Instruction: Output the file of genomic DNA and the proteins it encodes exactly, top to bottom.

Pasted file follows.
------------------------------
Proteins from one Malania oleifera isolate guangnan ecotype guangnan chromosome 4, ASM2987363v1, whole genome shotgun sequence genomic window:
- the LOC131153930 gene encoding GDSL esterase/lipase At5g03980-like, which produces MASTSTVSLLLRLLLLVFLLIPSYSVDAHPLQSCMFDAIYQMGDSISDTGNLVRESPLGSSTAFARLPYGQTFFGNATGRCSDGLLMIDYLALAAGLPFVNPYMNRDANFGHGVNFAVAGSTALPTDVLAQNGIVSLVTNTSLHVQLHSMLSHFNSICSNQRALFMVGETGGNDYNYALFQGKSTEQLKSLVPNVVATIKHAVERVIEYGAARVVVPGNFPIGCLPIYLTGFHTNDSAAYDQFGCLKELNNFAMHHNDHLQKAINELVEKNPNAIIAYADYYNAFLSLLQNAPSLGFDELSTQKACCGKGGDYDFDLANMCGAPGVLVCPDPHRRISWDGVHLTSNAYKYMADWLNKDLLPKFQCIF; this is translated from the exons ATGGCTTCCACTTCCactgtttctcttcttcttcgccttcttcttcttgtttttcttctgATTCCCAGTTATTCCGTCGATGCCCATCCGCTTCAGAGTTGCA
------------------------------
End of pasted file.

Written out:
Proteins from one Malania oleifera isolate guangnan ecotype guangnan chromosome 4, ASM2987363v1, whole genome shotgun sequence genomic window:
- the LOC131153930 gene encoding GDSL esterase/lipase At5g03980-like, which produces MASTSTVSLLLRLLLLVFLLIPSYSVDAHPLQSCMFDAIYQMGDSISDTGNLVRESPLGSSTAFARLPYGQTFFGNATGRCSDGLLMIDYLALAAGLPFVNPYMNRDANFGHGVNFAVAGSTALPTDVLAQNGIVSLVTNTSLHVQLHSMLSHFNSICSNQRALFMVGETGGNDYNYALFQGKSTEQLKSLVPNVVATIKHAVERVIEYGAARVVVPGNFPIGCLPIYLTGFHTNDSAAYDQFGCLKELNNFAMHHNDHLQKAINELVEKNPNAIIAYADYYNAFLSLLQNAPSLGFDELSTQKACCGKGGDYDFDLANMCGAPGVLVCPDPHRRISWDGVHLTSNAYKYMADWLNKDLLPKFQCIF; this is translated from the exons ATGGCTTCCACTTCCactgtttctcttcttcttcgccttcttcttcttgtttttcttctgATTCCCAGTTATTCCGTCGATGCCCATCCGCTTCAGAGTTGCA